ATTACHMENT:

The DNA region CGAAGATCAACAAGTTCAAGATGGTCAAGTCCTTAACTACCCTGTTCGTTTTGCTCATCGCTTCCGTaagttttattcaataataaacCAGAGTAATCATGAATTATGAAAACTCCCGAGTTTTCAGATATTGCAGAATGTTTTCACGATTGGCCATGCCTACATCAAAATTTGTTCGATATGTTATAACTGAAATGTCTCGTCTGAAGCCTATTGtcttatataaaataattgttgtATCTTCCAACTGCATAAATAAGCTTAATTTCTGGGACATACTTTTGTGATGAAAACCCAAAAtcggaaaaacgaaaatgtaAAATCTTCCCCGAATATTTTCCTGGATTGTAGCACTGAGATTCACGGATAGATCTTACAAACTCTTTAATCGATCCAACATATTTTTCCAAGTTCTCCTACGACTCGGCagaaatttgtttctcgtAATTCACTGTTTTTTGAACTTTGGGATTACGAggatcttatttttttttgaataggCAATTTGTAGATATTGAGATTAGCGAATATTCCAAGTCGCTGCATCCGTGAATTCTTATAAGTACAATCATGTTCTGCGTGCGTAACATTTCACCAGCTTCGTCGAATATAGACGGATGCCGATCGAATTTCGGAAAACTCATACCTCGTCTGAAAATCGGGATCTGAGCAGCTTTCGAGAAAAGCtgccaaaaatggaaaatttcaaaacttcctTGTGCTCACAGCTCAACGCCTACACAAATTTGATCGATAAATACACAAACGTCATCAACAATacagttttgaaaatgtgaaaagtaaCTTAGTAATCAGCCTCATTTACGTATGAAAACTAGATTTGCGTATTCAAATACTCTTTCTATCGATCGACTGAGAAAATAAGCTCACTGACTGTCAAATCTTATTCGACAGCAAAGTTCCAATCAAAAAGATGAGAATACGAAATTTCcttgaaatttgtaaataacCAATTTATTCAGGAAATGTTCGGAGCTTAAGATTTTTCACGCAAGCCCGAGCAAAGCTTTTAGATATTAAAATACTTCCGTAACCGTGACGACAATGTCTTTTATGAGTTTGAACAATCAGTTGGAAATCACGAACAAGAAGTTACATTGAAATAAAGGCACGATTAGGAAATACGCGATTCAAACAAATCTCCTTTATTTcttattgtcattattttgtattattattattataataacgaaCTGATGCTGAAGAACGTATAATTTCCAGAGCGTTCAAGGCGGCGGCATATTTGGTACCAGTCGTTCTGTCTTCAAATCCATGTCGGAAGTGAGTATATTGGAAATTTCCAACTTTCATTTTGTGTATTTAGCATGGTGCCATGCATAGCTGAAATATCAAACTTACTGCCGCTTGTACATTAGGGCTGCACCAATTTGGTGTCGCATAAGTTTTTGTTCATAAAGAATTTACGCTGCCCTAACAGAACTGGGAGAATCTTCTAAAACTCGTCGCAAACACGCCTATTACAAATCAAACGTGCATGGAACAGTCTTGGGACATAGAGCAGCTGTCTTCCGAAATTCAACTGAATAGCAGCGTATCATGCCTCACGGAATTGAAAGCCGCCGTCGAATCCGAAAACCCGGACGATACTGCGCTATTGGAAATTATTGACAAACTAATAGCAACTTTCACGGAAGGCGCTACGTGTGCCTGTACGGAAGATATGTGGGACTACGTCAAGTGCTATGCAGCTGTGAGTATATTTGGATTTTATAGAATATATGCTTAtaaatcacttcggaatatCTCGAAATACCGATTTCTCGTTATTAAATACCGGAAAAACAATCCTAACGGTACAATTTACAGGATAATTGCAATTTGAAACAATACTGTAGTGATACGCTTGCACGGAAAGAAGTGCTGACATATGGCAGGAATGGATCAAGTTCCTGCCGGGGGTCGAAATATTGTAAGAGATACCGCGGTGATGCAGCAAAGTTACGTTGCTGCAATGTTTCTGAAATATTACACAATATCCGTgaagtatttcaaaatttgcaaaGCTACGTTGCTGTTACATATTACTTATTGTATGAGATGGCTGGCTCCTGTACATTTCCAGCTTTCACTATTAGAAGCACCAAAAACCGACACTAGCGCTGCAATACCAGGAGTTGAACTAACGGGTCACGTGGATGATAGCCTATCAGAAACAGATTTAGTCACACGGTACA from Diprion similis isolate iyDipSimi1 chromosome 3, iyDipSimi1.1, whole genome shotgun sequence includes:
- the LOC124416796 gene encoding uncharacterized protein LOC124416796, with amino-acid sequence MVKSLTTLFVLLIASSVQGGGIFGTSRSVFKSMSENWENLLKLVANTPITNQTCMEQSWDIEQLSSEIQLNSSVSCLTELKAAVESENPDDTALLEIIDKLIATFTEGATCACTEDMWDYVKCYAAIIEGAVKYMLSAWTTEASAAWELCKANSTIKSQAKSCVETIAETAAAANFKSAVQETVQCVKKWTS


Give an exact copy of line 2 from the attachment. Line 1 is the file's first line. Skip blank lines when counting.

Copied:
- the LOC124416796 gene encoding uncharacterized protein LOC124416796, with amino-acid sequence MVKSLTTLFVLLIASSVQGGGIFGTSRSVFKSMSENWENLLKLVANTPITNQTCMEQSWDIEQLSSEIQLNSSVSCLTELKAAVESENPDDTALLEIIDKLIATFTEGATCACTEDMWDYVKCYAAIIEGAVKYMLSAWTTEASAAWELCKANSTIKSQAKSCVETIAETAAAANFKSAVQETVQCVKKWTS